Chaudhry’s tour of cyclone affected areas

  • 12th February 2003
  • 2003
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The Fiji Labour Party has criticised government for neglecting the needs of hundreds of families badly affected by cyclone AMI.

“It is three weeks since the cyclone struck and they have yet to receive any help from the government,” said FLP parliamentary leader, Mahendra Chaudhry, who has just returned from a five-day visit to Vanua Levu and Taveuni.

In many areas, particularly Savusavu and Taveuni, families are desperately short of food because government has decided to delay the distribution of rations to them. Those who have lost their homes and belongings need clothes and medicine for the sick.

Mr Chaudhry said he was surprised to hear officials say that people in Taveuni and Savusavu had enough food to last for three to four weeks.

“It is sad to see families with young children whose homes have been demolished having to ask others for help to feed them,” said Mr Chaudhry.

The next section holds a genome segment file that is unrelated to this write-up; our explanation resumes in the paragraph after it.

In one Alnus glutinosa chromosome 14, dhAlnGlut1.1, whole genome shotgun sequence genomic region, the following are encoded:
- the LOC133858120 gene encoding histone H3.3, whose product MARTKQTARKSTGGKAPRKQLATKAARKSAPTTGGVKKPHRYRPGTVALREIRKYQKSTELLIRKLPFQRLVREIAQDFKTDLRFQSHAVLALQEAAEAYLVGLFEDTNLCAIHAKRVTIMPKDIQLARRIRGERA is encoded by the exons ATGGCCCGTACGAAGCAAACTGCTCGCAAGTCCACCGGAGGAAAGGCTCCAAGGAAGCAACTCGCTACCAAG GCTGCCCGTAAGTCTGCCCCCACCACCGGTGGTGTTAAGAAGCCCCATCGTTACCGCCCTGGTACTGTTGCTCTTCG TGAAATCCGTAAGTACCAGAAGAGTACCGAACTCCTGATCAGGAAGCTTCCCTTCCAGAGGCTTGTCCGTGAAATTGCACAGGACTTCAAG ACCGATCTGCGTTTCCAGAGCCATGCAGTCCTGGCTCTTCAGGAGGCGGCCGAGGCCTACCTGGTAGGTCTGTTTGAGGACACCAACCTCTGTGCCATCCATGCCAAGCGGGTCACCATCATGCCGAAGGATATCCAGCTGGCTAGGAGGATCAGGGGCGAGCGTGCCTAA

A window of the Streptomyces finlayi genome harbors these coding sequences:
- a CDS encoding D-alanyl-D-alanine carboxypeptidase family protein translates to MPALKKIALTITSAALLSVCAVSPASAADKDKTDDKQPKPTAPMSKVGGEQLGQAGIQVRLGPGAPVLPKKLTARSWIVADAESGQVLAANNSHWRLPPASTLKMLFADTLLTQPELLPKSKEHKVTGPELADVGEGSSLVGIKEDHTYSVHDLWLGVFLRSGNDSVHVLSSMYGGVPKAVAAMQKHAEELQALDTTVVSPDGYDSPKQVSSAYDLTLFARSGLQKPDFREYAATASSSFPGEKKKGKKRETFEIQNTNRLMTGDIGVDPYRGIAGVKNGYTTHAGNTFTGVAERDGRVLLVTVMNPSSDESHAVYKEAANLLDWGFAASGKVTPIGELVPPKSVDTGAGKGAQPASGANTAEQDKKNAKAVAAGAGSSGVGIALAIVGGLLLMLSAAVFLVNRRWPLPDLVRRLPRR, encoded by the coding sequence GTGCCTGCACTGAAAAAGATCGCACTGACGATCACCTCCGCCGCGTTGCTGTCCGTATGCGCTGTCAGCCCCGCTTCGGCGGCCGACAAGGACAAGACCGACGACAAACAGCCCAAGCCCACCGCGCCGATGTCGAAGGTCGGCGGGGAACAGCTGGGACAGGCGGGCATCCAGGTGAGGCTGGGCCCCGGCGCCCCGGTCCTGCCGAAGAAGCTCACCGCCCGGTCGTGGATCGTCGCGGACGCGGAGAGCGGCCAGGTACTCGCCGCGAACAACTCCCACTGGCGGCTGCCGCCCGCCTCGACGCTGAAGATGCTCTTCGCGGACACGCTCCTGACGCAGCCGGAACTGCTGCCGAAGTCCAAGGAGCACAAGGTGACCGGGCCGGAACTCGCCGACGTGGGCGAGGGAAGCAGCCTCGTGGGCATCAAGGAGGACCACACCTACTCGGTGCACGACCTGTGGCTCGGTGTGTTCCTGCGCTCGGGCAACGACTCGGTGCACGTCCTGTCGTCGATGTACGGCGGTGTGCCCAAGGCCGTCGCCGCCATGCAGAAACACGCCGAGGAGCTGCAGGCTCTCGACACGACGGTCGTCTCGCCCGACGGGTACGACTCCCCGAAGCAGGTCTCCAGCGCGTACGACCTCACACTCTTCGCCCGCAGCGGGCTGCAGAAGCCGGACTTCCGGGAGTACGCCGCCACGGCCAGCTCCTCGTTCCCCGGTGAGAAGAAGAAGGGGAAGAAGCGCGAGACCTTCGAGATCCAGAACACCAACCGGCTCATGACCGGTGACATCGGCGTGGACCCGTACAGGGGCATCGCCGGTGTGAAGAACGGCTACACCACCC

The Fiji Labour Party and National Farmers Union have distributed well over a thousand food packs to the victims in many areas of Vanua Levu where government help had not reached the affected families.

Mr Chaudhry said he had asked officials to investigate complaints of racial discrimination in the distribution of rations and tents. It is alleged that members of the Indian and other minority communities were being ignored by certain officials responsible for relief operations.

Donor governments and agencies need to carry out their own investigations into this matter, he said.

My assessment is that relief operations need to be better coordinated and handled by people who have had some experience in such work. People have complained about rude officials and insensitive remarks made by some of them.

In many cases the quantity of rations supplied is so little that it would not last beyond two or three days.

“I have suggested that each affected family should be provided a month’s supply so that they don’t waste time worrying about their next meal, and get on with rebuilding their homes and attending to their damaged farms,” said Mr Chaudhry.

Families who have had their homes blown away need to be helped to rebuild. They should be paid an assessed cash grant or be given the equivalent in building materials as was done after Cyclone Kina in 1994.

Government machinery needs to move much faster than its present slow pace to deliver assistance effectively to the victims of the cyclone, said Mr Chaudhry.